South Avenue Women’s Services provides surgical and medical abortion procedures from our clinic in Rochester, NY. Deciding which of these elective procedures is right for you is a difficult decision, and our professionals are here to help by providing all of the necessary information and advice in detail.
The process of surgical pregnancy termination is determined by gestation age.
For Pregnancies Up to 15 Weeks Gestation
With pregnancy up to 15 weeks gestation, the procedure will be performed by suction aspiration or vacuum aspiration. This elective procedure is considered to be one of the safest procedures in common medical practices, and complications are very rare.
For Pregnancies Beyond 15 Weeks Gestation
For pregnancy beyond 15 weeks gestation, other techniques must be used due to the requirement of cervical dilation. Dilation and evacuation involve opening the cervix of the uterus and clearing it through surgical and suction methods. This process does require more healing time since dilation is induced, but the procedure itself is relatively brief. For information on recovery and healing instructions, please refer below.
Discussion, question-and-answer, and signing a consent form precede the elective procedure itself. The patient then lies on the exam table with her feet in stirrups, and her hips at the end of the table. The doctor performs a bimanual exam, or feels the uterus with two fingers of one hand in the vagina, and the other hand on the abdomen. The speculum is then placed in the vagina to expose the cervix. Many women dislike the speculum. In fact, it is a well-designed instrument, which fits a woman’s anatomy perfectly, and should not hurt when it is carefully placed in the vagina. The cervix is then swabbed with a cleansing solution.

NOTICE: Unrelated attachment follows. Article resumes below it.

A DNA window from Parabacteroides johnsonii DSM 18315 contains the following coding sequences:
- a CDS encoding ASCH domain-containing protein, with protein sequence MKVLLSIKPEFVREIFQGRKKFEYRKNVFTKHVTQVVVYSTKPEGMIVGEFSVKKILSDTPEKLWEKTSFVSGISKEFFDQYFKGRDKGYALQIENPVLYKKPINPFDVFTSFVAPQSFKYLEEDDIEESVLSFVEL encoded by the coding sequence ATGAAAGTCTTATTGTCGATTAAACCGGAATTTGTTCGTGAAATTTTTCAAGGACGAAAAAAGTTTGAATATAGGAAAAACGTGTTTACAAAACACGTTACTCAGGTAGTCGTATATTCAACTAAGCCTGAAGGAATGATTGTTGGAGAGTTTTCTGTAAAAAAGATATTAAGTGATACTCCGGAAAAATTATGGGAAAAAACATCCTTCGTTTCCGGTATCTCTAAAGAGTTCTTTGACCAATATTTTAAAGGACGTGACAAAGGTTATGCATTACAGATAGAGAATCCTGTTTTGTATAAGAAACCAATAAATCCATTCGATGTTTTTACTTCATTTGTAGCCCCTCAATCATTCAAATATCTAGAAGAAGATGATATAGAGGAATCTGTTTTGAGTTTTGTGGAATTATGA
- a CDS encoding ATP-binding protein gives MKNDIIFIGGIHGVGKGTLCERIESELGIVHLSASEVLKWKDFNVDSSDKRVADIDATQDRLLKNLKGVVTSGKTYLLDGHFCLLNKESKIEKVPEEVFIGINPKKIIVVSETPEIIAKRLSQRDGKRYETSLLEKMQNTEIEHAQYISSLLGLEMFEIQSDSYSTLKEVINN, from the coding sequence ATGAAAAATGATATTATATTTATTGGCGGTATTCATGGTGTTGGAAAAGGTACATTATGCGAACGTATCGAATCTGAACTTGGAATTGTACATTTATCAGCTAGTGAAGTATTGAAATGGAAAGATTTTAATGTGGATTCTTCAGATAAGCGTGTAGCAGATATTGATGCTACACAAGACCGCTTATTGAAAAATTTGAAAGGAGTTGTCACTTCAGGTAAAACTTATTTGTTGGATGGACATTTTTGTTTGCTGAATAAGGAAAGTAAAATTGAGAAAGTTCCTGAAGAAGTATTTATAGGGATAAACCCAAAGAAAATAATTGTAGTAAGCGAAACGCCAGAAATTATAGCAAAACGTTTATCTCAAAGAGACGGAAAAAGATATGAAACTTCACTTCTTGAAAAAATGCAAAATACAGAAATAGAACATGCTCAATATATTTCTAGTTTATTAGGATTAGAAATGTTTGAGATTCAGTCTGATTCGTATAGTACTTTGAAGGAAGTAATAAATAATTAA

A small amount of local anesthetic is injected into the cervix, and the cervix is then grasped with an instrument. Then the paracervical nerve block is placed. Many women are concerned about needles. The fact is, that needle sticks are not well felt by the cervix, and most women feel either nothing or just a sense of pressure while the block is being administered. In any event, putting in the block takes only a few seconds. The nerve block does not take away all the pain, but it does modify sensations to the extent that the vast majority of women can tolerate the procedure with a fair amount of grace.
The cervix is then dilated or opened, with tapered plastic rods called dilators, each a little bigger than the last. The doctor will dilate only as far as necessary, which is determined by the gestational age of the pregnancy and the size of the uterus. Women usually feel cramping during the dilating phase of the procedure, which typically lasts a minute or less. In some circumstances, such as a very early pregnancy, dilating the cervix is not necessary. In other circumstances a medication called misoprostol can be given before the procedure, which tends to dilate the cervix by causing cramping and softening of the cervix.
The doctor then inserts a plastic tube called a suction catheter or suction curette into the uterus. Different sizes are available, and are used to correspond with different gestational ages of the pregnancy. The suction catheter is then attached to the suction machine, which is turned on. The machine makes a low hum suggestive of a vacuum cleaner. The doctor rotates the suction catheter in the uterus a few times, and then withdraws it. This process may be repeated a couple of times until the uterus is empty. During the suction phase of the procedure, most women feel cramping. This may become more intense just as the procedure is ending, indicating that the uterus is empty. In some cases the doctor may check the uterus with a metal curette to make sure it is empty. This phase of the abortion usually takes a minute or two.
The procedure is then essentially over. A sponge may be used to clean up in the vagina, and then all instruments are removed. The patient may rest until she feels ready to get up and dress. In some cases, an antibiotic pill is given by mouth at the time of the procedure, and for one dose afterwards. A plan for contraception is usually discussed before the patient leaves. A follow-up appointment is recommended within the next two weeks.
Advantages of Surgical Abortion